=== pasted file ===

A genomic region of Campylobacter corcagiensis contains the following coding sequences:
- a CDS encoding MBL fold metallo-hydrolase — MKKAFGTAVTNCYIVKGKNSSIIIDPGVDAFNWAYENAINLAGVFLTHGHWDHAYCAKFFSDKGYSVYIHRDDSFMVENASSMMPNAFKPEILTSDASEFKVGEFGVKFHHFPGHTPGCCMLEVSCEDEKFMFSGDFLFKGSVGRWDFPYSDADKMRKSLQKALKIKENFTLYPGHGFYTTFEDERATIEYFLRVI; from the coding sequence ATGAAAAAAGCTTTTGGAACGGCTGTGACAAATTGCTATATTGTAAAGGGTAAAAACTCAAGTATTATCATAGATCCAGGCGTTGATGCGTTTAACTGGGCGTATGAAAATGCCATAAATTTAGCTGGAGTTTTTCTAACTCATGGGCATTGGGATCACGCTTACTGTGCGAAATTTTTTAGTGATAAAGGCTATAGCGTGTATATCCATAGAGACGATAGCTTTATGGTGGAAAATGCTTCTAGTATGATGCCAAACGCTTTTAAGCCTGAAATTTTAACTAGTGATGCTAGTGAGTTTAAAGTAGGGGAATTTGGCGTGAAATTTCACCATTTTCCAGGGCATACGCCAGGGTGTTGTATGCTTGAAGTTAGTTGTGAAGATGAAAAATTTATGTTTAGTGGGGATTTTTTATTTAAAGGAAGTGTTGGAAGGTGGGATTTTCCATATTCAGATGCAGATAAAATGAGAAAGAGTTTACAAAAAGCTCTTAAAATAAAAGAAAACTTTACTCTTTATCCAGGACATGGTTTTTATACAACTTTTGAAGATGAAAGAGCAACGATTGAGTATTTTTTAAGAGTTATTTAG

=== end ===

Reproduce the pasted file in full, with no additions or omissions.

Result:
A genomic region of Campylobacter corcagiensis contains the following coding sequences:
- a CDS encoding MBL fold metallo-hydrolase — MKKAFGTAVTNCYIVKGKNSSIIIDPGVDAFNWAYENAINLAGVFLTHGHWDHAYCAKFFSDKGYSVYIHRDDSFMVENASSMMPNAFKPEILTSDASEFKVGEFGVKFHHFPGHTPGCCMLEVSCEDEKFMFSGDFLFKGSVGRWDFPYSDADKMRKSLQKALKIKENFTLYPGHGFYTTFEDERATIEYFLRVI; from the coding sequence ATGAAAAAAGCTTTTGGAACGGCTGTGACAAATTGCTATATTGTAAAGGGTAAAAACTCAAGTATTATCATAGATCCAGGCGTTGATGCGTTTAACTGGGCGTATGAAAATGCCATAAATTTAGCTGGAGTTTTTCTAACTCATGGGCATTGGGATCACGCTTACTGTGCGAAATTTTTTAGTGATAAAGGCTATAGCGTGTATATCCATAGAGACGATAGCTTTATGGTGGAAAATGCTTCTAGTATGATGCCAAACGCTTTTAAGCCTGAAATTTTAACTAGTGATGCTAGTGAGTTTAAAGTAGGGGAATTTGGCGTGAAATTTCACCATTTTCCAGGGCATACGCCAGGGTGTTGTATGCTTGAAGTTAGTTGTGAAGATGAAAAATTTATGTTTAGTGGGGATTTTTTATTTAAAGGAAGTGTTGGAAGGTGGGATTTTCCATATTCAGATGCAGATAAAATGAGAAAGAGTTTACAAAAAGCTCTTAAAATAAAAGAAAACTTTACTCTTTATCCAGGACATGGTTTTTATACAACTTTTGAAGATGAAAGAGCAACGATTGAGTATTTTTTAAGAGTTATTTAG